Saturday, February 9, 2013

Book review: Greg Everett -- Screaming at a Wall (Reissue)

If you stop by this page with any regularity, you most likely are here from some sort of paleo/exercise/lifestyle perspective that may make the name Greg Everett a familiar one to you. Yup, he is the weightlifting coach/author who runs Catalyst Athletics and plays funny/sarcastic/grammar-and-usage-aware (to say nothing of smart/informed and knowing when to stay in the background) sidekick to Robb Wolf on Robb's weekly Paleo Solution podcast.

But who knew what he was all about before all that? Not me. Screaming at a Wall is Everett's "fictionalized autobiography" of his teens and early twenties.

Published ten years ago -- self-published under Everett's then-barely-scraping-by Grundle Ink Publications -- the book was long out of print until the January 2013 reissue, which is, quite honestly, one of the quietest reissues ever. (Christ, I can't even find a good online photo of the reissue cover, so the one you see above is of the 2003 version).

But never mind the word "quiet" in any other application to this book. It seethes with a Rollins-esque bitterness, but filtered, unlike Henry Rollins' books, through both a fairly appalling level of drug use and, strange as it sounds, a burning desire, somewhere underneath all the sarcasm, for a lot more human contact and love. Yeah, the author will tell you, for most of the book, that he is, first, a drug-using asshole who doesn't give a fuck about the feelings of people -- particularly the women with whom he has a neverending series of something just a little more than hookups -- and, second, once he gets (mostly) clean, a non-using asshole who hates everything about the drug and drink scene that he has ditched. Like Rollins, he is a fucked-up loner, but, even early on, there's a yearning there for love and respect amidst the cocaine/LSD/weed/booze/glue (glue?! Fucking glue.... good lord) binges. And, as he gets cleaner, he simultaneously cares more and more about real relationships, and opens himself up a little more with each of those relationships to getting hurt. He also starts to pursue his publishing dream.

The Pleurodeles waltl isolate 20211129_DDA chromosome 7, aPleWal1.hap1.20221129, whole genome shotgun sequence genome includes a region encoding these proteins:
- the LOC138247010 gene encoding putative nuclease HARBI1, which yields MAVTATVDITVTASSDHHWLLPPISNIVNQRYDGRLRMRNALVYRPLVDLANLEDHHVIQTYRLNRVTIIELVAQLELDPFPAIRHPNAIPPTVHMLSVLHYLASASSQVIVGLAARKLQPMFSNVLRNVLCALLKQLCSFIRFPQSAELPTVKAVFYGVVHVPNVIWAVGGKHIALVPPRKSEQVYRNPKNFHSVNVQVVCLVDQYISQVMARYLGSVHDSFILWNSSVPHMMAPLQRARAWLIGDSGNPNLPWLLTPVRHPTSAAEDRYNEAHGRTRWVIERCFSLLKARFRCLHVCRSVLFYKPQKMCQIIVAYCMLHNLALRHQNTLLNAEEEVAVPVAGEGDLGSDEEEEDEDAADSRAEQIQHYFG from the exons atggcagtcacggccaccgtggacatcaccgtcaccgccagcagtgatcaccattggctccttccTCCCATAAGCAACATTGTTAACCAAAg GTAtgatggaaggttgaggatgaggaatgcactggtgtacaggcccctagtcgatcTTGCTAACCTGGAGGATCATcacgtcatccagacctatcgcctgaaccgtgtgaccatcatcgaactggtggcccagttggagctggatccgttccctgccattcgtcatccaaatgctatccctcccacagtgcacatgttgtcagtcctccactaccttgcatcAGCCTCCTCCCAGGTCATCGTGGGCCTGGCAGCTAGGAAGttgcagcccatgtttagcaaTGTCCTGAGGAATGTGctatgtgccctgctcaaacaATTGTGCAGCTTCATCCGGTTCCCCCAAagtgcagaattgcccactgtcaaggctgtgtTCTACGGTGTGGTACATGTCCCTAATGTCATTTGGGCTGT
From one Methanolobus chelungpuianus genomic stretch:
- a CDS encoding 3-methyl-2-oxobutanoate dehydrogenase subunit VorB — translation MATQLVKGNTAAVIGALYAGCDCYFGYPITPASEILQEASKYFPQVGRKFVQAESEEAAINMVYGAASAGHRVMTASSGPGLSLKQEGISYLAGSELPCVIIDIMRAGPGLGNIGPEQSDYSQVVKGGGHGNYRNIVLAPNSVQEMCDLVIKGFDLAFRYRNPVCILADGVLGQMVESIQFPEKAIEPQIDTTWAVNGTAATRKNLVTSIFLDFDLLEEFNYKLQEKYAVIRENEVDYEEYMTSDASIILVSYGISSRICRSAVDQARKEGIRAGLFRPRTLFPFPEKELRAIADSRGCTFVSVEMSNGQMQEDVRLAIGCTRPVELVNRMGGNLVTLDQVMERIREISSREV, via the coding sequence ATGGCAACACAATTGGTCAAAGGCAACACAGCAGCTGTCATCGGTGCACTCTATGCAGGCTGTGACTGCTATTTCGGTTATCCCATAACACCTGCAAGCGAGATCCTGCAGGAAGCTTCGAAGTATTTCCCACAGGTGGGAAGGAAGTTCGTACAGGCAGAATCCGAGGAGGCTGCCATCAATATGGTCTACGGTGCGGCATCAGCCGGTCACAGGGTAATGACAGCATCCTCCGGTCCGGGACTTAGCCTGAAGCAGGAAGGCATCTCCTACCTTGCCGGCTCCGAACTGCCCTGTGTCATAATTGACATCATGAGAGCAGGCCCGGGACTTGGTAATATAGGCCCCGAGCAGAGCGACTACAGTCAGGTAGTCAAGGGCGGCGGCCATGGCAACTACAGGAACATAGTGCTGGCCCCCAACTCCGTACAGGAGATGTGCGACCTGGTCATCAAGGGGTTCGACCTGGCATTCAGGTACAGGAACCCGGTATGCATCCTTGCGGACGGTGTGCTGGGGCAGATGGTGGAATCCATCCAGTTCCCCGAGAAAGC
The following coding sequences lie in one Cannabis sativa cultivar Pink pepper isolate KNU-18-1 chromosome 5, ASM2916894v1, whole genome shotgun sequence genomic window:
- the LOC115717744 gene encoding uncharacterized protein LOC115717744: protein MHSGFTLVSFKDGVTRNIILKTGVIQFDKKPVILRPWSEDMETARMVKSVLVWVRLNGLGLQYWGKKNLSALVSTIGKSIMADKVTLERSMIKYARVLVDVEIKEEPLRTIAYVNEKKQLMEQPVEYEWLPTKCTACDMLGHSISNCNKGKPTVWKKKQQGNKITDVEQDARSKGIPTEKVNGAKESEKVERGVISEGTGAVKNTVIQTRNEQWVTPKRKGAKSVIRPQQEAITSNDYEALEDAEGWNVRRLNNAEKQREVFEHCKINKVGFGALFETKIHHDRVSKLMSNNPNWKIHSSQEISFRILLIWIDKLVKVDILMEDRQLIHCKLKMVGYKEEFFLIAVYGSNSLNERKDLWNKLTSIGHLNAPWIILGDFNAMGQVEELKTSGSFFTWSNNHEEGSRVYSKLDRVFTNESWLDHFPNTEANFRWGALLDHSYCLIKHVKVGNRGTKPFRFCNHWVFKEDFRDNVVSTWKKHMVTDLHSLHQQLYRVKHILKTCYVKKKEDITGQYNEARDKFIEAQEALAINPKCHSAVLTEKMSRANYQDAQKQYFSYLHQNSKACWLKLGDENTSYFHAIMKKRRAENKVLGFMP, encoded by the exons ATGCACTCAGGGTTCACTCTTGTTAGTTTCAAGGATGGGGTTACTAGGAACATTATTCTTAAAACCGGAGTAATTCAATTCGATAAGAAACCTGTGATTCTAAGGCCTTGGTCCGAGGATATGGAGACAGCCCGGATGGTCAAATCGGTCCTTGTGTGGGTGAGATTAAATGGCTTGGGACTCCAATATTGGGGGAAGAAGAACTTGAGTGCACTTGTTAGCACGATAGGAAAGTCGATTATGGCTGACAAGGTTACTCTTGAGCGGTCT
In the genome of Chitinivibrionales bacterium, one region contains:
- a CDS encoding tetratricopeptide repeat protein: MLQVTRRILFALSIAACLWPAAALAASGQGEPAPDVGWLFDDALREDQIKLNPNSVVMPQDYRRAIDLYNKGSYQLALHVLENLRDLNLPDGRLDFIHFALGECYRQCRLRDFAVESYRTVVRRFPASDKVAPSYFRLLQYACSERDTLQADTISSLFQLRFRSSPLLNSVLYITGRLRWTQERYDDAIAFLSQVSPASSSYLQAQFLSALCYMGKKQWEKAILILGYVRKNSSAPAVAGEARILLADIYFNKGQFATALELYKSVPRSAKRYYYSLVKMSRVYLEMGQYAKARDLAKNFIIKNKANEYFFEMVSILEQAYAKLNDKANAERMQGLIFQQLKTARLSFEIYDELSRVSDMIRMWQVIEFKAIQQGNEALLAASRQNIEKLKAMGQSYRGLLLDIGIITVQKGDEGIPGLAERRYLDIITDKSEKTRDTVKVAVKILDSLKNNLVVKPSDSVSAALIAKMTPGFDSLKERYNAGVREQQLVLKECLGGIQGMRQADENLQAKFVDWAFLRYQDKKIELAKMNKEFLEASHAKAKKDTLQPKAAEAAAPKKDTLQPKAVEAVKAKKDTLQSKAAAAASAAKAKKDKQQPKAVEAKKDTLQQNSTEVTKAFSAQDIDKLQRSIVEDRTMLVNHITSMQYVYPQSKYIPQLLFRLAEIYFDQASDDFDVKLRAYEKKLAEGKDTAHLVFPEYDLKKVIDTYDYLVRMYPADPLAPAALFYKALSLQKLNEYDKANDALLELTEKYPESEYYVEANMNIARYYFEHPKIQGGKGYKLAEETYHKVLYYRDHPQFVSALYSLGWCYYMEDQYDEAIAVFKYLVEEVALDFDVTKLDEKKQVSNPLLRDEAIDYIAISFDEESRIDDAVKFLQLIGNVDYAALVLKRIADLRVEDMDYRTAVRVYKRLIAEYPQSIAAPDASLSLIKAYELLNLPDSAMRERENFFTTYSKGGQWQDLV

My bottom line: I loved it. First of all, I am a big fan of Everett's sarcastic sense of humor on the Paleo Solution podcasts, and that shines through here, in a book written years before that podcast ever got started. The same wonderful funny-as-hell intolerance of folks who write into the podcast with questions written in third-grade-ese is present in Everett's disgust with the no-future losers he seems surrounded by in high school and then college (his anti-hippie rants against his fellow Prescott College students are particularly funny). Secondly, I love Henry Rollins' writing, and while Everett is no Rollins clone, his writing is clearly informed by Rollins, both stylistically and attitude-wise. He mixes his seething and his self-deprecation well. Thirdly, his punk-rock frame of reference -- Rollins Band, Minor Threat, etc. -- mirrors my own. Finally, let's just say that I can relate -- not precisely, mind you. I never took a boatload of drugs, but an unhealthy relationship with booze in my younger years and a sometimes-appallingly-casual attitude toward the feelings of a number of women in my life at certain points, and well.... A lot of this hit home -- particularly regarding a notion that is pervasive throughout the entire book: I am running out of time.

And, mind you, I found this probably more uplifting than it was ever intended to be when written. Realizing what the author survived back then to still get where we can all see he is now? Pretty inspirational, even if it's mostly a 20/20 hindsight, ten-years-later sort of inspiration.

This is a great book. It has nothing -- nothing -- to do with weightlifting, paleo, exercise or any of that stuff you otherwise associate with Greg Everett. But it's a "solution" of its own to some gnarly real-world issues of addiction, loneliness and self-worth. Get it.

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